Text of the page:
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Categories > Pregnancy and Childbirth > Cesarean sections

Preparing for a C-section
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About one in four babies in this country are born by cesarean section. That means there’s at least a 25 percent chance your baby will be delivered via an incision in your abdomen instead of through your vagina. Whether you plan your C-section months in advance or you learn you need it as you’re being wheeled into surgery, knowing what to expect from the procedure can go a long way toward easing anxiety.

During the operation

The doctor will give you a spinal or epidural pain blocker if you hadn’t already received one. General anesthesia, which works faster, is typically used only in an emergency procedure. Next, the doctor will make two incisions—usually one just above your bikini line and another in your uterus—to deliver the baby. You may feel pulling or pressure but not pain. Your baby will make his or her grand entrance in the first 10 minutes or so. While the doctor examines your baby and clamps the umbilical cord, your surgeon will remove the placenta and stitch your incisions. All told, the procedure takes about 45 minutes. Afterward, you may have nausea or trembling, an effect of the anesthesia, your contracting uterus or an adrenaline letdown. It usually passes quickly.

To get the most from your childbirth experience, try the following tips:

  • Practice the deep breathing and relaxation exercises you learned in childbirth class. These can help calm you before the surgery.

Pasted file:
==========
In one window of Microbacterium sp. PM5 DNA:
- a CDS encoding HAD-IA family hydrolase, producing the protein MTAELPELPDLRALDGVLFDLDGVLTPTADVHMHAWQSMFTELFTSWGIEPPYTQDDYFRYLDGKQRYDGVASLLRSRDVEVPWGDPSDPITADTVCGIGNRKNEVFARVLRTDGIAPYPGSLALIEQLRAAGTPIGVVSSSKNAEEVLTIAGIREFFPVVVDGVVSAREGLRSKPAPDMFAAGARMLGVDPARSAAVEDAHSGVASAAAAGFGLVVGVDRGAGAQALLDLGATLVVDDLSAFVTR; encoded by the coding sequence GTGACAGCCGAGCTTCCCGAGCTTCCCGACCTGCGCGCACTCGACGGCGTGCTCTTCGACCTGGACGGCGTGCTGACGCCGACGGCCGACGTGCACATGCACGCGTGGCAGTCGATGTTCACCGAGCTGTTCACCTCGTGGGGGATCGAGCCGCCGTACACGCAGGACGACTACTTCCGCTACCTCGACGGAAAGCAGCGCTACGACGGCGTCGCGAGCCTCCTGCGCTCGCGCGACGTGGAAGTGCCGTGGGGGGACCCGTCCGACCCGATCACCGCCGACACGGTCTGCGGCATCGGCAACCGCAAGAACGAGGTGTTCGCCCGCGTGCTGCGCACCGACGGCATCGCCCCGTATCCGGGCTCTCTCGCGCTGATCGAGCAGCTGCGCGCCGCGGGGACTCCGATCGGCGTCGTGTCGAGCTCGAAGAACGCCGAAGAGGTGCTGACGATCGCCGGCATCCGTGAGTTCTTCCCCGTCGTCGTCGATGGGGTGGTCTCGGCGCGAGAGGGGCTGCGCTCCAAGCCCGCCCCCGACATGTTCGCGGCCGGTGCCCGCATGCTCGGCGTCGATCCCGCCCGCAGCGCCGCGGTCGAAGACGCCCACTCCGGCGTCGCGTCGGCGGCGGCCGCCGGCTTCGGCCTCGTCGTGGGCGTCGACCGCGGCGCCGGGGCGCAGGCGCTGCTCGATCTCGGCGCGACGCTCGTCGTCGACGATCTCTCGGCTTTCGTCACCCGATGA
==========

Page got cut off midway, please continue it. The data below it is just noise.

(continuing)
• Ask for help with breastfeeding as soon as you’re able to sit up and hold your baby.
  • Take a picture as soon as possible to record your baby’s first moments in your arms.

After delivery

Expect to stay in the hospital for about three days. During this time, you may experience some nausea, pain around the incision site and vaginal bleeding as your uterus shrinks back to size. To speed recovery:

  • Walk around as soon as you get the OK. Movement (take it slow!) helps prevent constipation and blood clots.
  • Take your pain medication. The better you feel, the better you’ll be able to care for and bond with your baby. Ask your doctor to prescribe medication that’s safe to take while breastfeeding.

At home

Caring for a newborn baby and recovering from major surgery is no small feat. To make things easier:

  • Enlist help. This is no time to be superwoman. Ask friends and family to prepare meals or run errands.
  • Keep things handy. Set up multiple changing and feeding stations so you can avoid stairs or too much walking.
  • Stay nourished. Eating healthfully builds your stamina. Drink plenty of fluids to keep bowels regular and get your milk flowing if you’re breastfeeding.
  • Avoid lifting. To prevent straining your incision, don’t lift anything heavier than your baby.
  • Avoid driving, exercise and intimacy. Wait for your doctor’s approval, usually by your six-week checkup. You may get the go-ahead to drive sooner.